How Will “Tsunami” of Pilot Retirements Affect the Industry?
Photo by Matt Bennett on Unsplash
Because pilots are forced to retire at age 65, there is a predictable cycle to the career of a commercial airline pilot. If enough pilots aren’t trained to replace the existing pilots, however, a major crisis could occur. This crisis is what the CEO of the Regional Airline Association called a “tsunami” of pilot retirements.
Faye Malarkey Black spoke before the US House transportation and infrastructure committee, and she relayed some interesting and potentially concerning statistics. Black, representing the RAA, told Congress that over the next 15 years, almost 50% of the current commercial airline pilots will be forced to retire.
She broke down the numbers further, telling the committee that there are 70% more pilots between the ages of 43 and 64 than between the ages of 21 and 42. These extremely lopsided numbers could have major impact on the aviation industry in the coming years.
The good news for existing commercial pilots is that, as a highly in-demand profession, pilot salaries may rise as airlines compete for the best employees in a smaller labor pool. If too much stress is put on the industry though, airlines could experience big problems if they have to cut back on the number of flights and their slots at different airports.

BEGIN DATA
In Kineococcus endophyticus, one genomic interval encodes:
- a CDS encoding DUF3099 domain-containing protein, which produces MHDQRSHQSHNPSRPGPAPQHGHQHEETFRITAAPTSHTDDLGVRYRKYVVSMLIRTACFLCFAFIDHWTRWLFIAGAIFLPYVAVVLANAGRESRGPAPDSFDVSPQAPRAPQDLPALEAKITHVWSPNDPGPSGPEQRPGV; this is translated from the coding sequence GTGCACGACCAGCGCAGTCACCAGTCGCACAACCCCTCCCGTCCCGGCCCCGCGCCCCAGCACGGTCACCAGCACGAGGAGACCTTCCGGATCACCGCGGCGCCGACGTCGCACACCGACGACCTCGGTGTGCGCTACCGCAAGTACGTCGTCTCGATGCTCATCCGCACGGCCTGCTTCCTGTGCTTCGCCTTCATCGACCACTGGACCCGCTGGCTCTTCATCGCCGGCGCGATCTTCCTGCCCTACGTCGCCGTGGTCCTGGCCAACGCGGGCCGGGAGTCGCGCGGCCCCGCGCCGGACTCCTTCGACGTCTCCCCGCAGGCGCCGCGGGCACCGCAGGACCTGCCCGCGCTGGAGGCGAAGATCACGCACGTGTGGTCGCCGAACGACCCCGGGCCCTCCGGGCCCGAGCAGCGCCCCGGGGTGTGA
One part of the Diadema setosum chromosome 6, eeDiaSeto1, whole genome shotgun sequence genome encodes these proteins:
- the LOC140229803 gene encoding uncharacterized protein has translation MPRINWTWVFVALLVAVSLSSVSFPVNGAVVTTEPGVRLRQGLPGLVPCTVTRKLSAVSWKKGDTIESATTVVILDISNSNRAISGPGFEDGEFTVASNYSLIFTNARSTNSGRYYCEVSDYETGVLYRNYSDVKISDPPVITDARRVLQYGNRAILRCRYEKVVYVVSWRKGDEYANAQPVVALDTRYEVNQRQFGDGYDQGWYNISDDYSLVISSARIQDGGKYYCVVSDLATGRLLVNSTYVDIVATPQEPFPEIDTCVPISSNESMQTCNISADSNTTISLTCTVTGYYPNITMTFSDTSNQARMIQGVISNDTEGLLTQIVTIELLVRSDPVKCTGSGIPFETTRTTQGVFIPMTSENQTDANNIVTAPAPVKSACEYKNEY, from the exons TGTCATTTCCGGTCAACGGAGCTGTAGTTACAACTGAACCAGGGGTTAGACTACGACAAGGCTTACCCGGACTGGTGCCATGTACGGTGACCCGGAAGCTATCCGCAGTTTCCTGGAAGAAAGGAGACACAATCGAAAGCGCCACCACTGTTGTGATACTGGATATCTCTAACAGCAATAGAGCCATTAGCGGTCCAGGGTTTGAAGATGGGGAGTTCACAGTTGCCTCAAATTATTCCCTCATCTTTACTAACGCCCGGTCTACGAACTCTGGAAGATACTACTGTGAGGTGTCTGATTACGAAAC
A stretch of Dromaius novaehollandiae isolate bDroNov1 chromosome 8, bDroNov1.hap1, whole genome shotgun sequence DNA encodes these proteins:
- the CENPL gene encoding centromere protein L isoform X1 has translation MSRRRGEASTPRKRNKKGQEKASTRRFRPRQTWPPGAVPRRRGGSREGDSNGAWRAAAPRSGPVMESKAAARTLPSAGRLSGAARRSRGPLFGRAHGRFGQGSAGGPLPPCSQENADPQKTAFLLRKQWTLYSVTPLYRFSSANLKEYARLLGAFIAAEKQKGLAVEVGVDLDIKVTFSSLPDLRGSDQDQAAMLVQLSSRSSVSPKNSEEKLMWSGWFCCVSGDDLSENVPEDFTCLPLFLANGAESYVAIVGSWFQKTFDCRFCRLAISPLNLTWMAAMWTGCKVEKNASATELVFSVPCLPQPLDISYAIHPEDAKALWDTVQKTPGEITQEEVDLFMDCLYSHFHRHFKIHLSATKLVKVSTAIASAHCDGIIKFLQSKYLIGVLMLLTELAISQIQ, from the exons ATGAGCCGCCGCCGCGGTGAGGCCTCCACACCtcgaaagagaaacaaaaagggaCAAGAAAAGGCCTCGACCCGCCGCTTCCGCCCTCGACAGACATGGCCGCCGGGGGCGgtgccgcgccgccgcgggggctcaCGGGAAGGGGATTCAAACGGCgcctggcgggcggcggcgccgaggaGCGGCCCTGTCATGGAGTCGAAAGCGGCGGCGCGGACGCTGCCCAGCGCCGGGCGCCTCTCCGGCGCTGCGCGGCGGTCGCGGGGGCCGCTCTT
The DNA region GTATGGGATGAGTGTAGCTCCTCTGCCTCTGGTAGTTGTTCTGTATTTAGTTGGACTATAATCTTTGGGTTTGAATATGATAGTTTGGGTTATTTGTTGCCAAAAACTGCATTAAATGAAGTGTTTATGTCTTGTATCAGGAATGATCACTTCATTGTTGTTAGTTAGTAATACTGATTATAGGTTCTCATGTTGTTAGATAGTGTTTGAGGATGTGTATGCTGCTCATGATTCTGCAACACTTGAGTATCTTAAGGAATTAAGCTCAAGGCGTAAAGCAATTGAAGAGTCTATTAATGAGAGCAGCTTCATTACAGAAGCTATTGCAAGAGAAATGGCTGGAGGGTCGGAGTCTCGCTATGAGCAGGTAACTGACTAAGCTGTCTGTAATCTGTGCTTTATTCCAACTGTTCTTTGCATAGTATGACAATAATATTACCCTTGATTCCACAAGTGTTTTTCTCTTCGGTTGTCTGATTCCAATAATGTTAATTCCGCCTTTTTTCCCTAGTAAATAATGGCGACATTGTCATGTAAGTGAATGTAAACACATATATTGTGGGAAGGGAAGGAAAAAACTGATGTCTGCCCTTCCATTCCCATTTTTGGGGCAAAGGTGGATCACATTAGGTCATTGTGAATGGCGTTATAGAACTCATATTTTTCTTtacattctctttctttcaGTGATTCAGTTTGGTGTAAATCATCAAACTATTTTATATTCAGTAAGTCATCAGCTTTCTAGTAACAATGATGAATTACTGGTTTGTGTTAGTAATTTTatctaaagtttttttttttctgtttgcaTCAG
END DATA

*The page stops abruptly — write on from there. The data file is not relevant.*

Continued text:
One of the reasons Black spoke to Congress is because her organization of the Regional Airline Association represents regional carriers, who are frequently used by pilots to graduate to bigger carriers like United and Delta. When the majors poach from smaller carriers, however, the loss of pilots begins to harm the very feeder system that the majors rely on.
A debate continues about the possibility of raising the mandatory retirement age of pilots, squeezing a few more flying years from our best captains. Critics contend that a change in policy is not worth the safety risk that could come form pilots who may be too old to fly.